Don’t be distracted; with the electronics already in the device, the Apple Watch is truly only the beginning. We’re now waiting for the full details of the WatchKit APIs to unleash that ecosystem with full force.

Microbiomes and a glimpse to doctors becoming a small niche

Microbiomes, Gut and Spot the Salmonella

When I get up in the morning, I normally follow a path on my iPad through email, Facebook, LinkedIn, Twitter, Google+, Feedly (for my RSS feeds) and Downcast (to update my Podcasts for later listening). This morning, Kevin Kelly served up a comment on Google+ that piqued my interest, and that led to a long voyage of discovery. Much to my wifes disgust as I quoted gory details about digestive systems at the same time she was trying to eat her breakfast. He said:

There are 2 reasons this great Quantified Self experiment is so great. One, it shows how important your microbial ecosystem is. Two, it shows how significant DAILY genome sequencing will be.

He then gave a pointer to an article about Microbiomes here.

The Diet Journey

I’ve largely built models based on innocent attempts to lose weight, dating back to late 2000 when I tried the Atkins diet. That largely stalled after 3 weeks and one stone loss. Then fairly liberated in 2002 by a regime at my local gym, when I got introduced (as part of a six week program) to the website of Weight Loss Resources. This got me in the habit of recording my food intake and exercise very precisely, which translated branded foods and weights into daily intake of carbs, protein and fat. That gave me my calorie consumption and nutritional balance, and kept track alongside weekly weight readings. I’ve kept that data flowing now for over 12 years, which continues to this day.

Things i’ve learnt along the way are:

  • Weight loss is heavily dependent on me consuming less calories than my Basal Metabolic Rate (BMR), and at the same time keeping energy deduced from carbs, protein and fat at a specific balance (50% from Carbs, 20% Protein, 30% fat)
  • 1g of protein is circa 4.0 Kcals, 1g of carbs around 3.75 Kcals, and fat around 9.0 Kcals.
  • Muscle weighs 2x as much as fat
  • There is a current fixation at gyms with upping your muscle content at first, nominally to increase your energy burn rate (even at rest)
  • The digestive system is largely first in, first out; protein is largely processed in acidic conditions, and carbs later down the path in alkaline equivalents. Fat is used as part of both processes.
  • There are a wide variety of symbiotic (opposite of parasite!) organisms that assist the digestive process from beginning to end
  • Weight loss is both heat and exhaust. Probably other forms of radiation too, given we are all like a light bulb in the infrared spectrum (I always wonder how the SAS manage to deploy small teams in foreign territory and remain, for the most part, undetected)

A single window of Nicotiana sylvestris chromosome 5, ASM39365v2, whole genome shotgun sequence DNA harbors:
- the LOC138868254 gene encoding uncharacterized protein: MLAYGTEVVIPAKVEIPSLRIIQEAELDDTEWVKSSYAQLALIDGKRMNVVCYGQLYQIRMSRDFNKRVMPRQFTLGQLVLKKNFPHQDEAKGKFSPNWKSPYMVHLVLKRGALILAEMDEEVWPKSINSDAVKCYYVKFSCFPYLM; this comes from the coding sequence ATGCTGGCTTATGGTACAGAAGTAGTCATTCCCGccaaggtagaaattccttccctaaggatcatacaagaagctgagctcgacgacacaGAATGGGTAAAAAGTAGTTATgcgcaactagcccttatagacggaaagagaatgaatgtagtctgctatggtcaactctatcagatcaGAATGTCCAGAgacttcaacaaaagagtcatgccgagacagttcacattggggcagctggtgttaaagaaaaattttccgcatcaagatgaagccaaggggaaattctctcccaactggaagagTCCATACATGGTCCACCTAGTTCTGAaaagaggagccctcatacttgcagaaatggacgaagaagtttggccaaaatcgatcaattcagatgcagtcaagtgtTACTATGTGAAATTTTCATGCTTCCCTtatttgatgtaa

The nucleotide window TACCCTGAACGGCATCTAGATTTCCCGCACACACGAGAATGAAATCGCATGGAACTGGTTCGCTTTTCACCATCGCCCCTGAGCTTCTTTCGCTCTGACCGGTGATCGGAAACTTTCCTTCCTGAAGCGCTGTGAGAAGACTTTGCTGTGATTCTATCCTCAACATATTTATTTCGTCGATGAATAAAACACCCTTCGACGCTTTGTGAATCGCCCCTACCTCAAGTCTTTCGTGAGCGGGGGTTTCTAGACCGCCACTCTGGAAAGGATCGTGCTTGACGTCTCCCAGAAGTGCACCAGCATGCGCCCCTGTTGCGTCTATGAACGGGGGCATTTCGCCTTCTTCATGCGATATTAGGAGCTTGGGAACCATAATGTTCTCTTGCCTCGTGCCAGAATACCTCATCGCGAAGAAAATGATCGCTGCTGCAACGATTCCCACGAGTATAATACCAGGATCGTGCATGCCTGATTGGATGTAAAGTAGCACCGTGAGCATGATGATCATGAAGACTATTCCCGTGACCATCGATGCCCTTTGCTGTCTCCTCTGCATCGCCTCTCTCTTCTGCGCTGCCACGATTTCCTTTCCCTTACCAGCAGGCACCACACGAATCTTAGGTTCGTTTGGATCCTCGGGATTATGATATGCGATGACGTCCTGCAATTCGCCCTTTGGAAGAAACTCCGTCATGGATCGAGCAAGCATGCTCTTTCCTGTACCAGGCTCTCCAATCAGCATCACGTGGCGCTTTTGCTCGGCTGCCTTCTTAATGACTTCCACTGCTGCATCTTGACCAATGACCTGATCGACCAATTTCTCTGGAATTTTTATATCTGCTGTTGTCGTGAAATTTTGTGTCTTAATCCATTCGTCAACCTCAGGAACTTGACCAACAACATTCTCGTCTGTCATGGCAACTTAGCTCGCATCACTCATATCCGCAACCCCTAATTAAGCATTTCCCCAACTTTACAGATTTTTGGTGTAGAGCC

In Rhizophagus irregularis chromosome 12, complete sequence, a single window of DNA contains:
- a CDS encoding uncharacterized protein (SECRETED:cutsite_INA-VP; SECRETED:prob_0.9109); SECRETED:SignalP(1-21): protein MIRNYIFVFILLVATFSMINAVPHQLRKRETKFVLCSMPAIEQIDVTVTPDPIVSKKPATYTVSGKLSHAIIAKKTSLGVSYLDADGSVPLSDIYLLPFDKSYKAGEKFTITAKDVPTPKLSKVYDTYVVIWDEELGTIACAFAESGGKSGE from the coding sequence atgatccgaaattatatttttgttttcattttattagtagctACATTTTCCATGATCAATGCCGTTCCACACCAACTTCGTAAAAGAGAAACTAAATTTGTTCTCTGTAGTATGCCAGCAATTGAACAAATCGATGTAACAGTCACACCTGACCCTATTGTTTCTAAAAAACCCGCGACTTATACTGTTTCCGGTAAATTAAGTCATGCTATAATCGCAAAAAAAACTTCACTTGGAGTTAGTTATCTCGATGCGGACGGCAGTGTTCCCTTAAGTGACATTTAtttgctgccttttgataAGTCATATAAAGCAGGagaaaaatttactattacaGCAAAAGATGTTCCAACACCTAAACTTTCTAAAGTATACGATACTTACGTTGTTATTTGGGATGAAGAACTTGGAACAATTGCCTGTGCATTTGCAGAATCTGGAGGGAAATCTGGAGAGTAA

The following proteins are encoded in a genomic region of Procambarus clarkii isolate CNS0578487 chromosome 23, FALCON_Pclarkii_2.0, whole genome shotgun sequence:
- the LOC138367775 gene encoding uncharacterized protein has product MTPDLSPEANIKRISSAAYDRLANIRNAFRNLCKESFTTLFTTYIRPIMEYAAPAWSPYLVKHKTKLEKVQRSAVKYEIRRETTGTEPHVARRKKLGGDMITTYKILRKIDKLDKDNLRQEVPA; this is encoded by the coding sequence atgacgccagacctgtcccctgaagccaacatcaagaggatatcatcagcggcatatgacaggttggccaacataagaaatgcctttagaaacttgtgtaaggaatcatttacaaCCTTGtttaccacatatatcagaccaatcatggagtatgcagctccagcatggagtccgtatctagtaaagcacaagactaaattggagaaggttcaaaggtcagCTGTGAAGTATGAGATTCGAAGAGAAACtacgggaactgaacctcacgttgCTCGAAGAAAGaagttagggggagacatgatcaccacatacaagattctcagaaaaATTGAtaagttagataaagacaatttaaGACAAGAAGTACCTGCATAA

I’ve always harboured a suspicion that taking antibiotics have an indiscriminate bombing effect on the population of microbiomes there to assist you. Likewise the effect of what used to be my habit of drinking (very acidic) Diet Coke. But never seen anyone classify the variety and numbers of Microbiomes, and to track this over time.

The two subjects had the laboratory resources to examine samples of their own saliva, and their own stool samples, and map things over time. Fascinating to see what happened when one of them suffered Salmonella (the green in the above picture), and the other got “Delhi Belly” during a trip abroad.

The links around the article led to other articles in National Geographic, including one where the author reported much wider analysis of the Microbiomes found in 60 different peoples belly buttons (here) – he had a zoo of 58 different ones in his own. And then to another article where the existence of certain microbiome mutations in the bloodstream were an excellent leading indicator of the presence of cancerous tumours in the individual (here).

Further dips into various Wikipedia articles cited examples of microbiome populations showing up in people suffering from various dilapidating illnesses such as ME, Fibromyalgia and Lyme disease, in some instances having a direct effect on driving imbalances to cause depression. Separately, that what you ate often had quite an effect in altering the relative sizes of parts of the Microbiome population in short order.

There was another article that suggested new research was going to study the Microbiome Zoo present in people’s armpits, but I thought that an appropriate time to do an exit stage left on my reading. Ugh.

Brain starts to wander again

Later on, I reflected for a while on how I could supply some skills i’ve got to build up data resources – at least should suitable sensors be able to measure, sample and sequence microbiomes systematically every day. I have the mobile phone programming, NoSQL database deployment and analytics skills. But what if we had sensors that everyone could have on them 24/7 that could track the microbiome zoo that is you (internally – and I guess externally too)? Load the data resources centrally, and I suspect the Wardley Map of what is currently the NHS would change fundamentally.